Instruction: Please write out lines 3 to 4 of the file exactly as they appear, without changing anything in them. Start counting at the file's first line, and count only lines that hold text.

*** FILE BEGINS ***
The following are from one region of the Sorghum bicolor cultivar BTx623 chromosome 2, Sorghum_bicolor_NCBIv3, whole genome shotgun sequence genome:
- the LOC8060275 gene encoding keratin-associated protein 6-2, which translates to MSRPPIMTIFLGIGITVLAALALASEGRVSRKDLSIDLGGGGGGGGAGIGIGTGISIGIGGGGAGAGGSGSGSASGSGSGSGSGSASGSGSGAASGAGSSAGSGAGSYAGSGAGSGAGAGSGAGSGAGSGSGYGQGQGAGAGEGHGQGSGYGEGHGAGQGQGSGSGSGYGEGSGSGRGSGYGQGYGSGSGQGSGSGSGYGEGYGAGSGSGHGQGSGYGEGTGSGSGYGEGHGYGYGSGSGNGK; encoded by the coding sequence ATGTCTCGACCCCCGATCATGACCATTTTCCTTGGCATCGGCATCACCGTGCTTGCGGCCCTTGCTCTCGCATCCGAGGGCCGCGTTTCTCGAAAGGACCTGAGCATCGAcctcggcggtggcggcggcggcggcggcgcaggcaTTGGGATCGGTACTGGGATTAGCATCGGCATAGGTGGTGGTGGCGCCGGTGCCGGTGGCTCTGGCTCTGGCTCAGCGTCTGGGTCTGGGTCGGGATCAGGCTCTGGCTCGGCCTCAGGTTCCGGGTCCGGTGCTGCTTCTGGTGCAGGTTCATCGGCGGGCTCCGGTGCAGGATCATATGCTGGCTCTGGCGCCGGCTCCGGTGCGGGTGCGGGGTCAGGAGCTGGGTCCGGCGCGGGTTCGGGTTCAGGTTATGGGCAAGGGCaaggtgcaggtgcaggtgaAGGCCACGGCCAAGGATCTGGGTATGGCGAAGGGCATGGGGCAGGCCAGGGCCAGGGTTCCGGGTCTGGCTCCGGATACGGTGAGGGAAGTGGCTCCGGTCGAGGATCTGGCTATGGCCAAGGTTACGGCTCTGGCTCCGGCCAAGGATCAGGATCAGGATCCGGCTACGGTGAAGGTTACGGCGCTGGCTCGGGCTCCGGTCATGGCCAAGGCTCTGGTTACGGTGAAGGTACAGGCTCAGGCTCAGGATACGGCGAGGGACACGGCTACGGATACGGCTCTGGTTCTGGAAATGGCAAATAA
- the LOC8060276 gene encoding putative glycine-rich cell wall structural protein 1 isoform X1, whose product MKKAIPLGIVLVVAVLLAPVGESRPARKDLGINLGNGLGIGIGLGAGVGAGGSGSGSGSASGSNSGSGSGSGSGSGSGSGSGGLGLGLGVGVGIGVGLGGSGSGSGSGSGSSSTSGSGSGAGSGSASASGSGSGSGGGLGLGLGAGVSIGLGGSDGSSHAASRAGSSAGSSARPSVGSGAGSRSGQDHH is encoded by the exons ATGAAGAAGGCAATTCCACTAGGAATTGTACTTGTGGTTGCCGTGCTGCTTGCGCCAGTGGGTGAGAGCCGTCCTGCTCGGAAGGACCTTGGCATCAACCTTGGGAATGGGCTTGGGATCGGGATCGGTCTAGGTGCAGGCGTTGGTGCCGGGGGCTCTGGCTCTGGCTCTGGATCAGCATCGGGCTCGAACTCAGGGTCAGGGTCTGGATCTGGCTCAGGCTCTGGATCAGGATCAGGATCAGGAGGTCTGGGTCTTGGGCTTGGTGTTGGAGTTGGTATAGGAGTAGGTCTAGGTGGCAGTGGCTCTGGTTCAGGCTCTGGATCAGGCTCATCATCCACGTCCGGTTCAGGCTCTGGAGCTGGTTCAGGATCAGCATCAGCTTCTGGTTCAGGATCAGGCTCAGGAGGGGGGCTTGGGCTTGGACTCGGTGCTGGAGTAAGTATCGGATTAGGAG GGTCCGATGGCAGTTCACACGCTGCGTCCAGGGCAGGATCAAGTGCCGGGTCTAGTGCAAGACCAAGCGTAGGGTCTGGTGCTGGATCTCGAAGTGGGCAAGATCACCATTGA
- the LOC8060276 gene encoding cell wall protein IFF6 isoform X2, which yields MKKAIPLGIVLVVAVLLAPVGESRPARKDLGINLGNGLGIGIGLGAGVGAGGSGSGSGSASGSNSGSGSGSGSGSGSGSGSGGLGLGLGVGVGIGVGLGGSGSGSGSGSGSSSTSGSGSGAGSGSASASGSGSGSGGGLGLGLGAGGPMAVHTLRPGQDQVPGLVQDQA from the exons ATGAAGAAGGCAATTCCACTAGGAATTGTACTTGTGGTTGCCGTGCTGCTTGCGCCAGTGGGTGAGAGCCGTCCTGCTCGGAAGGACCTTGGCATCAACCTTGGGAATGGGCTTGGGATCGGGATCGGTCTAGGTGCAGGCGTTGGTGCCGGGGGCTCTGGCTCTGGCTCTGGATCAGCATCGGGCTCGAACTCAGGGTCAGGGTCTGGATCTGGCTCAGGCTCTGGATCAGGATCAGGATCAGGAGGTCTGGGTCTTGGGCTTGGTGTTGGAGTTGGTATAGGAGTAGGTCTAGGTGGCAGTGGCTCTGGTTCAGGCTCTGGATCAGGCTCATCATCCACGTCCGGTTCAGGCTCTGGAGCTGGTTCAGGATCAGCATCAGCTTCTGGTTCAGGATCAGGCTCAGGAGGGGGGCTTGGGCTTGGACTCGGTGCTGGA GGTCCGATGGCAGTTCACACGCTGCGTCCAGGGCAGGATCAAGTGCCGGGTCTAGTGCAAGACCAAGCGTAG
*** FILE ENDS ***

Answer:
- the LOC8060276 gene encoding putative glycine-rich cell wall structural protein 1 isoform X1, whose product MKKAIPLGIVLVVAVLLAPVGESRPARKDLGINLGNGLGIGIGLGAGVGAGGSGSGSGSASGSNSGSGSGSGSGSGSGSGSGGLGLGLGVGVGIGVGLGGSGSGSGSGSGSSSTSGSGSGAGSGSASASGSGSGSGGGLGLGLGAGVSIGLGGSDGSSHAASRAGSSAGSSARPSVGSGAGSRSGQDHH is encoded by the exons ATGAAGAAGGCAATTCCACTAGGAATTGTACTTGTGGTTGCCGTGCTGCTTGCGCCAGTGGGTGAGAGCCGTCCTGCTCGGAAGGACCTTGGCATCAACCTTGGGAATGGGCTTGGGATCGGGATCGGTCTAGGTGCAGGCGTTGGTGCCGGGGGCTCTGGCTCTGGCTCTGGATCAGCATCGGGCTCGAACTCAGGGTCAGGGTCTGGATCTGGCTCAGGCTCTGGATCAGGATCAGGATCAGGAGGTCTGGGTCTTGGGCTTGGTGTTGGAGTTGGTATAGGAGTAGGTCTAGGTGGCAGTGGCTCTGGTTCAGGCTCTGGATCAGGCTCATCATCCACGTCCGGTTCAGGCTCTGGAGCTGGTTCAGGATCAGCATCAGCTTCTGGTTCAGGATCAGGCTCAGGAGGGGGGCTTGGGCTTGGACTCGGTGCTGGAGTAAGTATCGGATTAGGAG GGTCCGATGGCAGTTCACACGCTGCGTCCAGGGCAGGATCAAGTGCCGGGTCTAGTGCAAGACCAAGCGTAGGGTCTGGTGCTGGATCTCGAAGTGGGCAAGATCACCATTGA
- the LOC8060276 gene encoding cell wall protein IFF6 isoform X2, which yields MKKAIPLGIVLVVAVLLAPVGESRPARKDLGINLGNGLGIGIGLGAGVGAGGSGSGSGSASGSNSGSGSGSGSGSGSGSGSGGLGLGLGVGVGIGVGLGGSGSGSGSGSGSSSTSGSGSGAGSGSASASGSGSGSGGGLGLGLGAGGPMAVHTLRPGQDQVPGLVQDQA from the exons ATGAAGAAGGCAATTCCACTAGGAATTGTACTTGTGGTTGCCGTGCTGCTTGCGCCAGTGGGTGAGAGCCGTCCTGCTCGGAAGGACCTTGGCATCAACCTTGGGAATGGGCTTGGGATCGGGATCGGTCTAGGTGCAGGCGTTGGTGCCGGGGGCTCTGGCTCTGGCTCTGGATCAGCATCGGGCTCGAACTCAGGGTCAGGGTCTGGATCTGGCTCAGGCTCTGGATCAGGATCAGGATCAGGAGGTCTGGGTCTTGGGCTTGGTGTTGGAGTTGGTATAGGAGTAGGTCTAGGTGGCAGTGGCTCTGGTTCAGGCTCTGGATCAGGCTCATCATCCACGTCCGGTTCAGGCTCTGGAGCTGGTTCAGGATCAGCATCAGCTTCTGGTTCAGGATCAGGCTCAGGAGGGGGGCTTGGGCTTGGACTCGGTGCTGGA GGTCCGATGGCAGTTCACACGCTGCGTCCAGGGCAGGATCAAGTGCCGGGTCTAGTGCAAGACCAAGCGTAG